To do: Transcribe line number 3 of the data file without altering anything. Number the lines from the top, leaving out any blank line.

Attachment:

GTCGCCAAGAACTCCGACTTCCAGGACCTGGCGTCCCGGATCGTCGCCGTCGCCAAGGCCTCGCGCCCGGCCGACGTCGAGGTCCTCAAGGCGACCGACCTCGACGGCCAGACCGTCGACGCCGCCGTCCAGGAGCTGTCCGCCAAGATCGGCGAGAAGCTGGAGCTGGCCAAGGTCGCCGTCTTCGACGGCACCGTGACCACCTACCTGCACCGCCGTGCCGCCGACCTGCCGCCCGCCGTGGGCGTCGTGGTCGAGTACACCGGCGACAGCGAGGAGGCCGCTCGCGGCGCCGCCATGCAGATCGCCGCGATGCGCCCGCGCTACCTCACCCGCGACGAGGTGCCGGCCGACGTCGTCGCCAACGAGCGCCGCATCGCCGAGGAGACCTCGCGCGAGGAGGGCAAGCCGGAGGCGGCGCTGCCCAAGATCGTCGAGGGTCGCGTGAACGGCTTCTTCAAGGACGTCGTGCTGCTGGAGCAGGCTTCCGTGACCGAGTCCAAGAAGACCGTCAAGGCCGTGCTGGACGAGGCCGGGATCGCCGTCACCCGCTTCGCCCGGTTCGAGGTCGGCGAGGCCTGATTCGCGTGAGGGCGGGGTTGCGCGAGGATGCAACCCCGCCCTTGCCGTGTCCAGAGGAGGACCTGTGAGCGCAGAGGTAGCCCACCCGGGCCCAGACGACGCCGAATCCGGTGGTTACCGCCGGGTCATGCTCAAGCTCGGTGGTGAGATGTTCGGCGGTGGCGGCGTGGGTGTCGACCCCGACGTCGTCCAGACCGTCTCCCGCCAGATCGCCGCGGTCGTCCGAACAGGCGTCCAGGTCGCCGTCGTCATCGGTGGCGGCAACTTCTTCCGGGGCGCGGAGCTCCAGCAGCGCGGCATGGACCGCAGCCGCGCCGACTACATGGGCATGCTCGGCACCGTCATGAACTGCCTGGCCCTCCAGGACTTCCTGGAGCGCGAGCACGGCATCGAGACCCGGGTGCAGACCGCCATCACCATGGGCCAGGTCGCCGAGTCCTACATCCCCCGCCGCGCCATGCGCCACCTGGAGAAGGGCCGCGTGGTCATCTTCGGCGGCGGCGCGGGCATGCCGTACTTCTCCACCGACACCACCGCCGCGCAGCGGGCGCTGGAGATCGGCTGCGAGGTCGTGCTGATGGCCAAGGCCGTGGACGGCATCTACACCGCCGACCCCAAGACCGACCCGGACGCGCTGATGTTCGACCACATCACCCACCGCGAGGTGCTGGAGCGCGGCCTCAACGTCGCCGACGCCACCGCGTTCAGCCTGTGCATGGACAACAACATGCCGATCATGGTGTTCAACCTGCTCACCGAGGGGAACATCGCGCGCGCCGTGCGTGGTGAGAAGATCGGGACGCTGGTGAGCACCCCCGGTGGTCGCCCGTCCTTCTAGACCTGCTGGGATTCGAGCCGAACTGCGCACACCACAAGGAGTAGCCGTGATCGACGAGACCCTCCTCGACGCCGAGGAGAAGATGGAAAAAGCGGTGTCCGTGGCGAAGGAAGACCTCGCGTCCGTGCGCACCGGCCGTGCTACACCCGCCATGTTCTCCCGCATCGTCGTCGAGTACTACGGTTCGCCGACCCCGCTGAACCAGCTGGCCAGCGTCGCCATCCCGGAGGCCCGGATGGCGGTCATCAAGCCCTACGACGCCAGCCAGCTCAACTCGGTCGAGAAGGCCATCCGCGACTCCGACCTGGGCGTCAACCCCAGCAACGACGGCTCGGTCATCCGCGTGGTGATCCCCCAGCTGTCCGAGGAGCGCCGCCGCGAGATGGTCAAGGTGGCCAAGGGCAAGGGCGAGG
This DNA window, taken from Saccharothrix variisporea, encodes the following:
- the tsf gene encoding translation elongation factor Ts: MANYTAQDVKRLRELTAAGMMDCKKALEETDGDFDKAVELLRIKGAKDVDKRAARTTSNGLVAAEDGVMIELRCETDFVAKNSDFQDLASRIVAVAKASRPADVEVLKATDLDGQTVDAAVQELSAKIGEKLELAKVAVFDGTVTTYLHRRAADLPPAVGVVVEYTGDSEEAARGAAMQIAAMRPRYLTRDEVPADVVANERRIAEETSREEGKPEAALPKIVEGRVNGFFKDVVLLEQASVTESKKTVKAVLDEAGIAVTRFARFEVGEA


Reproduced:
- the tsf gene encoding translation elongation factor Ts: MANYTAQDVKRLRELTAAGMMDCKKALEETDGDFDKAVELLRIKGAKDVDKRAARTTSNGLVAAEDGVMIELRCETDFVAKNSDFQDLASRIVAVAKASRPADVEVLKATDLDGQTVDAAVQELSAKIGEKLELAKVAVFDGTVTTYLHRRAADLPPAVGVVVEYTGDSEEAARGAAMQIAAMRPRYLTRDEVPADVVANERRIAEETSREEGKPEAALPKIVEGRVNGFFKDVVLLEQASVTESKKTVKAVLDEAGIAVTRFARFEVGEA